By the 1930s Hakoah Vienna was on the receiving end of hatred stirred up by Hitler, had to travel to matches with their wrestlers as bodyguards. Three days after the Anschluss, the shared club base of Hakoah Sports Club, Hakoah Tourism and Ski Club and the Hakoah Swimming Club at the Viennese Cafe Atlashof, was shut down, with the club assets and stadium seized; the official dissolution of the sports club was administered in the political department IV Ac by the Liquidation Commissioner of the Nazi party. Dezsö Herbst did most of the official work with the Liquidation Commissioner. On 31st March 1938 the liquidator ordered the club to transfer its assets. After the transfer, the final phase of the ‘development’ of Hakoah began. On 16th November 1938, the Liquidation Commissioner sent an application to the Board of the Vienna Police Directorate for a raid on Hakoah Sports Club. After the Anschluss of 1938, the German Football Association banned the club and nullified their games, their stadium was given to the Nazi party.

In 1945 the club was founded again a

Great Blakenham

Great Blakenham is a small village near Ipswich, in Suffolk UK. An energy from waste Centre built by SITA UK was opened in December 2014 on the former site of the Highway Agency's Depot. All refuse from residential properties in Mid Suffolk and Babergh is sent here, No refuse goes to Landfill.. A ski centre, SnOasis, was planned to be built near Great Blakenham, along with a railway station following planning application approval in 2004. Despite this, as of 2019, construction of the ski centre has not begun. Media related to Great Blakenham at Wikimedia Commons Suffolk energy-from-waste facility website. Great Blakenham Parish Council website

Murder of Raonaid Murray

Raonaid Murray was an Irish murder victim, stabbed to death at the age of 17 in the early hours of Saturday morning, 4 September 1999. As of February 2018, this case remains unsolved; the murder weapon has not been located either. Each year her family and the Garda Síochána issue new appeals for fresh information. In 2009, a tribute website was set up but was targeted by vandals and naysayers who posted upsetting messages. By 2008, Raonaid was said to have "achieved iconic status", according to Kim Bielenberg of the Irish Independent, who remarked in one article that her image was still to be seen on the front pages of Ireland's newspapers on a regular basis; the case has been compared in the media to other unsolved incidents such as the disappearance of schoolboy Philip Cairns in 1986. Raonaid Murray was born on 1 January 1982 to parents Jim and Deirdre Murray and lived in Glenageary, South Dublin. Raonaid is the Irish name for Rachel, she had an older brother and an older sister. She attended St Joseph of Cluny secondary school in Killiney where she achieved in her Junior Certificate before completing her Leaving Certificate examinations in June 1999.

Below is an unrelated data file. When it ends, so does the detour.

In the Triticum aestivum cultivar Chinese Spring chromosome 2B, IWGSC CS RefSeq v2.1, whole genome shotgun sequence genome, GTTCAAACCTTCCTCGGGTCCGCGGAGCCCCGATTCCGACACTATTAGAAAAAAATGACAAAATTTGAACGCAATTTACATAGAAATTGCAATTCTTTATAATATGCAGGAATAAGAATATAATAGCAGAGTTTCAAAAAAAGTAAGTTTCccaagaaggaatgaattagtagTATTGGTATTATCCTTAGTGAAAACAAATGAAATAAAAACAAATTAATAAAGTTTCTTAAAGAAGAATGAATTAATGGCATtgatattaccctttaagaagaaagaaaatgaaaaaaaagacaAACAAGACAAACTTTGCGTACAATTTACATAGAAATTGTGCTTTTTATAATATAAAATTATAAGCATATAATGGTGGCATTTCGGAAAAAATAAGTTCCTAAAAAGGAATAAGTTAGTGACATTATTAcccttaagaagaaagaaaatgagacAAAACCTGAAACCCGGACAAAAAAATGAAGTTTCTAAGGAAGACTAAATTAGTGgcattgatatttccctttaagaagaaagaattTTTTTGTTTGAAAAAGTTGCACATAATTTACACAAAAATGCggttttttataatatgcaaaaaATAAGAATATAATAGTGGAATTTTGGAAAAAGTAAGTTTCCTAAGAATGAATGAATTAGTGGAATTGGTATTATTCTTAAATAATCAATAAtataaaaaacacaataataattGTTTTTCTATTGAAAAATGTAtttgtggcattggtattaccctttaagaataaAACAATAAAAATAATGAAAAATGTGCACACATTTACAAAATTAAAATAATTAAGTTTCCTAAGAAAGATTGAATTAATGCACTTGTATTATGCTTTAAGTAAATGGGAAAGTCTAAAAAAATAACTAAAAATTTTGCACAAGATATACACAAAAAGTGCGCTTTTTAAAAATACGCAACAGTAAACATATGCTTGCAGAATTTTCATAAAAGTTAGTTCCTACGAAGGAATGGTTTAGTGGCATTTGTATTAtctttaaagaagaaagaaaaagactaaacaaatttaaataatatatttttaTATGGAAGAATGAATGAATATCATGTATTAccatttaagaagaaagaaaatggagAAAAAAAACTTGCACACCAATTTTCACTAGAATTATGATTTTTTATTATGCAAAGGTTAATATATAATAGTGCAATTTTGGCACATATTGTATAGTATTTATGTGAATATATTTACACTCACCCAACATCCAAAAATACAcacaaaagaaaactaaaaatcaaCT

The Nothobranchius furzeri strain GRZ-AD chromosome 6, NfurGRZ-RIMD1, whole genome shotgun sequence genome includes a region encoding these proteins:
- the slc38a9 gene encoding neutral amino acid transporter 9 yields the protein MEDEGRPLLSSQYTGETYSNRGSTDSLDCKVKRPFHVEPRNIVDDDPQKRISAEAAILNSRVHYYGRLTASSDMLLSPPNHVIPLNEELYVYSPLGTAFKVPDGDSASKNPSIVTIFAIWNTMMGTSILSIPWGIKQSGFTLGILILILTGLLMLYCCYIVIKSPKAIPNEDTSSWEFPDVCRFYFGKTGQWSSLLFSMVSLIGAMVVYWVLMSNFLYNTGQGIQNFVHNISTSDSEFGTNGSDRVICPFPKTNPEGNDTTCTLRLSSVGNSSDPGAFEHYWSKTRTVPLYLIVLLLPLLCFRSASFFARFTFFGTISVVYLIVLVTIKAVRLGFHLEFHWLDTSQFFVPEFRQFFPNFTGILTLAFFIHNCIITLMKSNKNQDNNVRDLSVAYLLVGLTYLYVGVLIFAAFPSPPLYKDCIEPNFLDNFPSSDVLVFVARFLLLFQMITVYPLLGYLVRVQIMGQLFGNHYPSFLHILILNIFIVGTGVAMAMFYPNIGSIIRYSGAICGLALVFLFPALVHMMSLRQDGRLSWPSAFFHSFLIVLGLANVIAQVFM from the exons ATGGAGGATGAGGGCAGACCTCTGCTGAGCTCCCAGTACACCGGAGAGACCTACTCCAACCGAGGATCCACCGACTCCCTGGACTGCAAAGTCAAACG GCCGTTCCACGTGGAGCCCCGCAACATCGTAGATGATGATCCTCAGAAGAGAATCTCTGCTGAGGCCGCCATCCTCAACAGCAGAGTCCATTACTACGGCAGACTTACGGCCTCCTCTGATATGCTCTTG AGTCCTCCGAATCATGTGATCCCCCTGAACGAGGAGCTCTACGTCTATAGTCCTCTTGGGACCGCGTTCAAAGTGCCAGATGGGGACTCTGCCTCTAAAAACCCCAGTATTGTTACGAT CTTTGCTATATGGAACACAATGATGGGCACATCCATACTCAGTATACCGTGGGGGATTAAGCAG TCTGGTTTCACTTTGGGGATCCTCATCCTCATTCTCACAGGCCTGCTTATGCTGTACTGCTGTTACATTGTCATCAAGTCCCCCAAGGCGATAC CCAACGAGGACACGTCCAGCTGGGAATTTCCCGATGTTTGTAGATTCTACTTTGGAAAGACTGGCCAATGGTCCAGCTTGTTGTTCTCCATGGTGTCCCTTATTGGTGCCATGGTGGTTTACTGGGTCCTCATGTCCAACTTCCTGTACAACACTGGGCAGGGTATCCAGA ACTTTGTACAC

On finishing school she worked part-time in a fashion boutique in Dún Laoghaire but intended to re-sit her Leaving Cert at the Institute of Education in Leeson Street and hoped to attend the arts faculty in University College Dublin upon completion. She liked reading and poetry, with her favourite play being "Under Milk Wood" by Dylan Thomas, hoped to one day be a success as a professional writer, she wore a blue stud in her nose, was known for dressing in bright colours and pursued an active social life. Raonaid spent the evening of 3 September 1999 socialising in Scotts pub on Georges Street, Dún Laoghaire, a place she knew well, she had just finished her shift in the boutique at 9:00pm. It was to be the place, she left at 11.20pm, planning to meet friends again and started the 15-minute walk home. It is believed that she argued with a man described as being in his mid 20s an estimated 25 minutes after leaving the pub in the laneway between Silchester Road and her home in Silchester Park. Witnesses heard a female voice expressing a cry of "leave me alone", "go away" or something similar.